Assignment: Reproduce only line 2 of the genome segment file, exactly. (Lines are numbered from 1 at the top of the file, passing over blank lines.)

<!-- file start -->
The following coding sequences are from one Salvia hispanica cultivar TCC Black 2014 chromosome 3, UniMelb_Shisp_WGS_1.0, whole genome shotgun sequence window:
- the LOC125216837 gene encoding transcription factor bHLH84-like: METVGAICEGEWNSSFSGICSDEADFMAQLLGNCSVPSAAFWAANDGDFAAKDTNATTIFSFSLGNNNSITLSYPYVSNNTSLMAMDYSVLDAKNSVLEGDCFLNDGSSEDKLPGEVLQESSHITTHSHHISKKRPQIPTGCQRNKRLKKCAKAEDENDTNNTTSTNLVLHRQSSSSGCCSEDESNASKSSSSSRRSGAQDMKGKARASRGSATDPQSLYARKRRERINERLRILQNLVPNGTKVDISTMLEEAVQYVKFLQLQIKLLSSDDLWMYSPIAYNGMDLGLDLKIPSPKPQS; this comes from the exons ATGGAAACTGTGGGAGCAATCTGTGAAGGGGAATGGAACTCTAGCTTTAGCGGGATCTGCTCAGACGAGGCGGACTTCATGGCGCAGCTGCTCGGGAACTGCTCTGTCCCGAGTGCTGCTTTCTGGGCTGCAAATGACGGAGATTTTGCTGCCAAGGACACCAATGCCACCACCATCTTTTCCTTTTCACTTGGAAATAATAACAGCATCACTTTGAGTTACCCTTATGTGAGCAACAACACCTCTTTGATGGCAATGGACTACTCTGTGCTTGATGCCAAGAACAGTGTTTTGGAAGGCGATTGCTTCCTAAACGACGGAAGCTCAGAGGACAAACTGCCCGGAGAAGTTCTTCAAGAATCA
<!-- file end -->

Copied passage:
- the LOC125216837 gene encoding transcription factor bHLH84-like: METVGAICEGEWNSSFSGICSDEADFMAQLLGNCSVPSAAFWAANDGDFAAKDTNATTIFSFSLGNNNSITLSYPYVSNNTSLMAMDYSVLDAKNSVLEGDCFLNDGSSEDKLPGEVLQESSHITTHSHHISKKRPQIPTGCQRNKRLKKCAKAEDENDTNNTTSTNLVLHRQSSSSGCCSEDESNASKSSSSSRRSGAQDMKGKARASRGSATDPQSLYARKRRERINERLRILQNLVPNGTKVDISTMLEEAVQYVKFLQLQIKLLSSDDLWMYSPIAYNGMDLGLDLKIPSPKPQS; this comes from the exons ATGGAAACTGTGGGAGCAATCTGTGAAGGGGAATGGAACTCTAGCTTTAGCGGGATCTGCTCAGACGAGGCGGACTTCATGGCGCAGCTGCTCGGGAACTGCTCTGTCCCGAGTGCTGCTTTCTGGGCTGCAAATGACGGAGATTTTGCTGCCAAGGACACCAATGCCACCACCATCTTTTCCTTTTCACTTGGAAATAATAACAGCATCACTTTGAGTTACCCTTATGTGAGCAACAACACCTCTTTGATGGCAATGGACTACTCTGTGCTTGATGCCAAGAACAGTGTTTTGGAAGGCGATTGCTTCCTAAACGACGGAAGCTCAGAGGACAAACTGCCCGGAGAAGTTCTTCAAGAATCA